Imagine being 45, male and divorced
– then becoming a first-time parent of three abandoned
Mexican-American children to raise alone.
In 2004, with
no toys, no medicine, no car seats and no thermometer,
David Marin genially admits he
could not have been less prepared
to adopt siblings Brian, 2; Yvanna, 4; and Jesus, 7. Full
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Today’s breaking news:
Imagine being 45, male and divorced – then becoming a first-time parent of three abandoned Mexican-American children to raise alone.
In 2004, with “no toys, no medicine, no car seats and no thermometer,” David Marin genially admits he “could not have been less prepared” to adopt siblings Brian, 2; Yvanna, 4; and Jesus, 7.
Marin’s memoir – “This is US” – describes an excursion to Wal-Mart wherein the new dad navigates daunting displays of unfamiliar accouterment necessary for rearing a toddler.
“Rounding the corner, I was astounded to see a wall of diapers 10-feet tall and 40-feet long. How many types were there?” he mused on page 49. “I saw Pampers, Plumpers and Pull-Ups. What the hell was the difference?”
The perils of rookie fatherhood far behind him (at least when it comes to diapers), the dogged media executive who pushed his way through bureaucratic barriers and social workers he likens to beads of mercury (“If you get a few of them together, they just go into a blob and don’t do anything,” he jokes) has come a long way from being a family of one seven years ago.
“It was no mystery why California had 98,000 children stuck in foster care,” Marin wrote. “There were not 98,003, because I was stubborn.”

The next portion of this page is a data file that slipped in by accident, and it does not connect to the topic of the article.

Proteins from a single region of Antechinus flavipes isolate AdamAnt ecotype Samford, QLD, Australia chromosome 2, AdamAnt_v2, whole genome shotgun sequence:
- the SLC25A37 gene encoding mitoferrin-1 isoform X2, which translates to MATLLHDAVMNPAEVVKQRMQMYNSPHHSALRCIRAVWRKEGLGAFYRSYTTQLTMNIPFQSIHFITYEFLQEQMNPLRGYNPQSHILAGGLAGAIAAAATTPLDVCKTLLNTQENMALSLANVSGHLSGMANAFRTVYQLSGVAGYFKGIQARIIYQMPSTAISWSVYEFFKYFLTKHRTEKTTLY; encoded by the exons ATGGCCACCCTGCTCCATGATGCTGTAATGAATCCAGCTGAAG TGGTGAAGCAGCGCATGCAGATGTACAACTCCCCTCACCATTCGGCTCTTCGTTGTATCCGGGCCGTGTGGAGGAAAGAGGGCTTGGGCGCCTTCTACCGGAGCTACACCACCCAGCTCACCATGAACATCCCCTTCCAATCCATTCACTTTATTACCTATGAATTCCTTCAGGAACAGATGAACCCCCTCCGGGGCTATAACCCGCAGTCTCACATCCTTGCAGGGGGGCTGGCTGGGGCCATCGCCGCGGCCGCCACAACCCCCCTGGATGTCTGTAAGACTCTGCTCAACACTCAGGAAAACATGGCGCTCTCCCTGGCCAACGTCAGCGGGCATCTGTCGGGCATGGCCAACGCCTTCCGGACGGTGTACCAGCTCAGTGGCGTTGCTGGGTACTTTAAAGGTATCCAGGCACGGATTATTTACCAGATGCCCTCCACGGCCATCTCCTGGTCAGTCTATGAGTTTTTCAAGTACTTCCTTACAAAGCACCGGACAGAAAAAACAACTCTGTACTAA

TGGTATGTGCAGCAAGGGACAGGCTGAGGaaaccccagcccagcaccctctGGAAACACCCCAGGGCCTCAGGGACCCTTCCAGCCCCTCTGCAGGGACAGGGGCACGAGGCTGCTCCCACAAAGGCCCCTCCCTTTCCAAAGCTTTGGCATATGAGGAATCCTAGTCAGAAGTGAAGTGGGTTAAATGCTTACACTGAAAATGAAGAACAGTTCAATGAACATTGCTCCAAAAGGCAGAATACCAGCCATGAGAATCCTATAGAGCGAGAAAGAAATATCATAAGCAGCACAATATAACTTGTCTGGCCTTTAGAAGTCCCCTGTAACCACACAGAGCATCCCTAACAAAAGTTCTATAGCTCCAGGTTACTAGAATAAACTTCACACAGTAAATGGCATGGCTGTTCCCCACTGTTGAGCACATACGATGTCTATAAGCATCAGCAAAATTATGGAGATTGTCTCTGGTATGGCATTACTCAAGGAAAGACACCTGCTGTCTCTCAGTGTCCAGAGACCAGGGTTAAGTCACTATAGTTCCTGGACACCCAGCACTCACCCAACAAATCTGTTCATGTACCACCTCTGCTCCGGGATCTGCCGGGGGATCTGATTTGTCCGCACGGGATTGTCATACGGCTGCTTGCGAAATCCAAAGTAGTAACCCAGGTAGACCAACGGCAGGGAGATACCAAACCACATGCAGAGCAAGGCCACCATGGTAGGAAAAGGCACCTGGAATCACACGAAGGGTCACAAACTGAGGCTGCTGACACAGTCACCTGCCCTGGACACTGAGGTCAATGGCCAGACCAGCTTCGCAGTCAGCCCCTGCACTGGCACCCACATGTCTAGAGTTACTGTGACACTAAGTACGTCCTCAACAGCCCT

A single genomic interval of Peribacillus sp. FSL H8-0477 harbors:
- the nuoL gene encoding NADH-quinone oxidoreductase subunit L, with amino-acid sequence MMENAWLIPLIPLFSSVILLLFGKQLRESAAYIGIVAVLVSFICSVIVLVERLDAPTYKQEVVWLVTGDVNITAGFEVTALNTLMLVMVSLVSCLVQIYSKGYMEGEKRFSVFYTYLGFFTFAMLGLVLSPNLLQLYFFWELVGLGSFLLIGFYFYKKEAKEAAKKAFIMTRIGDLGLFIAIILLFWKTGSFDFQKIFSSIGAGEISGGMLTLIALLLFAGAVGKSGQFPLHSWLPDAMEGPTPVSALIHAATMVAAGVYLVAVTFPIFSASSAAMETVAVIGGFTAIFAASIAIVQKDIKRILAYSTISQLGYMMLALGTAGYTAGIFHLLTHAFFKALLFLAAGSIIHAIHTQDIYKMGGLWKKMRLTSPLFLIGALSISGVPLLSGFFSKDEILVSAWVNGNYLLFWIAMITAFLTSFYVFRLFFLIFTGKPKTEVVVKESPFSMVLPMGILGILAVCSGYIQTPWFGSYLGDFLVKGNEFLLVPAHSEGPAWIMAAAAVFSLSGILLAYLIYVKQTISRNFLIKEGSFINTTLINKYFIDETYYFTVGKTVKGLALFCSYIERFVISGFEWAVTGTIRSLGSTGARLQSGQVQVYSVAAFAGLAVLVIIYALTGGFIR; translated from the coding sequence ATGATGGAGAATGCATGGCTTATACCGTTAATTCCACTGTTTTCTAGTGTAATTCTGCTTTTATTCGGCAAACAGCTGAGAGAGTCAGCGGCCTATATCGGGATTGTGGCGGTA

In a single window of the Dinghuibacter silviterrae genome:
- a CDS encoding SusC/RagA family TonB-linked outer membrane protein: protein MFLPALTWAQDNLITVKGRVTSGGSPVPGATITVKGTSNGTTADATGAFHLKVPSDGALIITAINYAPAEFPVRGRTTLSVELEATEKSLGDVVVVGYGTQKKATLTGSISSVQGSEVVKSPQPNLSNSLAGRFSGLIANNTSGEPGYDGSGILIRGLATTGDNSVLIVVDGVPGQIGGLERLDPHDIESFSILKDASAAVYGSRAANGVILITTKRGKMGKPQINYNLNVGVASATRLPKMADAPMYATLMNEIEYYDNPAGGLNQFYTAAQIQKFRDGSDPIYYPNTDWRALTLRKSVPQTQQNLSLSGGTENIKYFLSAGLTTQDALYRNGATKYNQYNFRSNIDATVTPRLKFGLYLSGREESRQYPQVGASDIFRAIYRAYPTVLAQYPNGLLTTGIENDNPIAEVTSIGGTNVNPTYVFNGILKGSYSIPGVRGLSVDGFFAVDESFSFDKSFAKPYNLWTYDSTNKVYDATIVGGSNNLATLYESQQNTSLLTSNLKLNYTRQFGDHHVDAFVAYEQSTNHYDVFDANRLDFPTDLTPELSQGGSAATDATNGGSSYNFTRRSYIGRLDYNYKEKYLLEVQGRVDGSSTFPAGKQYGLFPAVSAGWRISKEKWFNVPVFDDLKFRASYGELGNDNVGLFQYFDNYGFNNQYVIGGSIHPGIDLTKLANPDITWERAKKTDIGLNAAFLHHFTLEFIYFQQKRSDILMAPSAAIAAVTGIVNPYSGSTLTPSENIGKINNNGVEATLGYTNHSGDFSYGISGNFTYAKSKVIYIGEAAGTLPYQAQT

With several movie studios now eyeing his work as potential screenplay fodder, Marin’s book hit Kindles, Nooks and Barnes & Noble stores 12 days ago nationwide and in Canada. Ten pages of “This is US” will also appear worldwide Oct. 20, printed in 21 different languages inside 17 million copies of Reader’s Digest. Published this September by Exterminating Angel Press, the 263-page book took six years to compile.
Originally written from an objective standpoint – “as if I were a reporter” – Marin scrapped the initial draft; compiling a second in which he bares, essentially, his soul to the world through compellingly honest, first-person narrative.
With three different biological fathers and a mother who taught her children to “steal and beg,” Marin said, statistics predicted one of his Santa Barbara-born children would graduate from high school, another would work in the fields at age 13 and the last would end up incarcerated.
“Even though I was a single male with zero parenting experience, I couldn’t let that happen,” he wrote.
In Chapter 7 titled “Beaked Shadow,” Marin recounts pouring through case files documenting reports of lice, beatings, severe neglect, drinking and drug abuse surrounding Jesus, Yvanna and Brian in their younger years.
This was one of the hardest segments to write, recalled Marin, who read aloud to his children most of the book, save for a few gritty sentences.
“I thought it would be a little bit boring, but it was really exciting,” said Brian, 7; a fifth-grader at Luigi Aprea Elementary School.
Yvonna, now 12, is in the seventh grade at Ascencion Solorsano Middle School; Jesus is a 14-year-old freshman at Christopher High School.
When they first came to live with Marin in his Santa Maria home, Yvonna “was scared of everything,” Brian “didn’t speak” and Jesus was “petrified of adults,” Marin remembers. The three often expressed fear of “robbers” – the name they gave to social workers who came in the night to remove children from compromised living situations.
Today, Yvonna is “a delightful, helpful, sweet person,” Jesus is an honor student, water polo player and avid reader who is interested in becoming a software engineer. Brian wants to attend Stanford University and become “a prospector.”
“You can’t make this stuff up,” chuckled Marin, sitting in his office next to a framed photograph of the four on a fishing trip. “How could I not write a book?”